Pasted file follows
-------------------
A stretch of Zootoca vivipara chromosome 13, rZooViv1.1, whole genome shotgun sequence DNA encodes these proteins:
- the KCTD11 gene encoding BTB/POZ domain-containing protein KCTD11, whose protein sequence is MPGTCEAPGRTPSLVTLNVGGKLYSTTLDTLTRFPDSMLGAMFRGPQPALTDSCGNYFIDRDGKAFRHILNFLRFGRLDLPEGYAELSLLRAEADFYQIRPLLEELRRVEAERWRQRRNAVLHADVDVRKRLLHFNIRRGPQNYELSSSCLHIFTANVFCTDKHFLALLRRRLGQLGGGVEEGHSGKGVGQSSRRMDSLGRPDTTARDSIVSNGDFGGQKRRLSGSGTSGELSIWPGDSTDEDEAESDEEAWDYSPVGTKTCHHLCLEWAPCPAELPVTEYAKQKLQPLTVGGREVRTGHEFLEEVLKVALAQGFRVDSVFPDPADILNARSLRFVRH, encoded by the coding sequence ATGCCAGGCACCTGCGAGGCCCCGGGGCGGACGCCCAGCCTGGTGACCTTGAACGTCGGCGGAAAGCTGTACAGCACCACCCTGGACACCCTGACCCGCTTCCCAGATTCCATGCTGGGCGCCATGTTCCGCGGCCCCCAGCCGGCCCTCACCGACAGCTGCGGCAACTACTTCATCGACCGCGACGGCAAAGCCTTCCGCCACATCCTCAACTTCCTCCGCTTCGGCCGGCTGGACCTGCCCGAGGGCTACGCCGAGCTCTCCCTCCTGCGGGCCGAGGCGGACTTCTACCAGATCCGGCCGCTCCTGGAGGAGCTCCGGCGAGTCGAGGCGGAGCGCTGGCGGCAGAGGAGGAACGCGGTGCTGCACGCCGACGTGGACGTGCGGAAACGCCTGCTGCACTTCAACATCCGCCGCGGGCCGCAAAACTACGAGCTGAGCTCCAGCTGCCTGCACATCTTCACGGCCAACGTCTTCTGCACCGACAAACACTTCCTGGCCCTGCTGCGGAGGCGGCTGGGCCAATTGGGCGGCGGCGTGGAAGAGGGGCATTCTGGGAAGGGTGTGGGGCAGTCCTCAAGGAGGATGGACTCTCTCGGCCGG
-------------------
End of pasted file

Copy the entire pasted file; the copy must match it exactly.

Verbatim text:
A stretch of Zootoca vivipara chromosome 13, rZooViv1.1, whole genome shotgun sequence DNA encodes these proteins:
- the KCTD11 gene encoding BTB/POZ domain-containing protein KCTD11, whose protein sequence is MPGTCEAPGRTPSLVTLNVGGKLYSTTLDTLTRFPDSMLGAMFRGPQPALTDSCGNYFIDRDGKAFRHILNFLRFGRLDLPEGYAELSLLRAEADFYQIRPLLEELRRVEAERWRQRRNAVLHADVDVRKRLLHFNIRRGPQNYELSSSCLHIFTANVFCTDKHFLALLRRRLGQLGGGVEEGHSGKGVGQSSRRMDSLGRPDTTARDSIVSNGDFGGQKRRLSGSGTSGELSIWPGDSTDEDEAESDEEAWDYSPVGTKTCHHLCLEWAPCPAELPVTEYAKQKLQPLTVGGREVRTGHEFLEEVLKVALAQGFRVDSVFPDPADILNARSLRFVRH, encoded by the coding sequence ATGCCAGGCACCTGCGAGGCCCCGGGGCGGACGCCCAGCCTGGTGACCTTGAACGTCGGCGGAAAGCTGTACAGCACCACCCTGGACACCCTGACCCGCTTCCCAGATTCCATGCTGGGCGCCATGTTCCGCGGCCCCCAGCCGGCCCTCACCGACAGCTGCGGCAACTACTTCATCGACCGCGACGGCAAAGCCTTCCGCCACATCCTCAACTTCCTCCGCTTCGGCCGGCTGGACCTGCCCGAGGGCTACGCCGAGCTCTCCCTCCTGCGGGCCGAGGCGGACTTCTACCAGATCCGGCCGCTCCTGGAGGAGCTCCGGCGAGTCGAGGCGGAGCGCTGGCGGCAGAGGAGGAACGCGGTGCTGCACGCCGACGTGGACGTGCGGAAACGCCTGCTGCACTTCAACATCCGCCGCGGGCCGCAAAACTACGAGCTGAGCTCCAGCTGCCTGCACATCTTCACGGCCAACGTCTTCTGCACCGACAAACACTTCCTGGCCCTGCTGCGGAGGCGGCTGGGCCAATTGGGCGGCGGCGTGGAAGAGGGGCATTCTGGGAAGGGTGTGGGGCAGTCCTCAAGGAGGATGGACTCTCTCGGCCGG